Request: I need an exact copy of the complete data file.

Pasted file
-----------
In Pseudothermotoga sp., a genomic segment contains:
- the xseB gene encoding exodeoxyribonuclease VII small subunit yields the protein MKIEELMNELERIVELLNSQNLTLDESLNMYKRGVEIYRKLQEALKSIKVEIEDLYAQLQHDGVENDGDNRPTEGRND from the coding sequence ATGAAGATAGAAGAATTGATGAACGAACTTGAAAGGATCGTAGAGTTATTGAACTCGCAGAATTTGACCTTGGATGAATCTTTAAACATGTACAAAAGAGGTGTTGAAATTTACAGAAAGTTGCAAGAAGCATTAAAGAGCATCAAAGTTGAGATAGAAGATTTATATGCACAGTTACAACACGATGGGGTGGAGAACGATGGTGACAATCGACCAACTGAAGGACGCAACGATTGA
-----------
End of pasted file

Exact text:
In Pseudothermotoga sp., a genomic segment contains:
- the xseB gene encoding exodeoxyribonuclease VII small subunit yields the protein MKIEELMNELERIVELLNSQNLTLDESLNMYKRGVEIYRKLQEALKSIKVEIEDLYAQLQHDGVENDGDNRPTEGRND from the coding sequence ATGAAGATAGAAGAATTGATGAACGAACTTGAAAGGATCGTAGAGTTATTGAACTCGCAGAATTTGACCTTGGATGAATCTTTAAACATGTACAAAAGAGGTGTTGAAATTTACAGAAAGTTGCAAGAAGCATTAAAGAGCATCAAAGTTGAGATAGAAGATTTATATGCACAGTTACAACACGATGGGGTGGAGAACGATGGTGACAATCGACCAACTGAAGGACGCAACGATTGA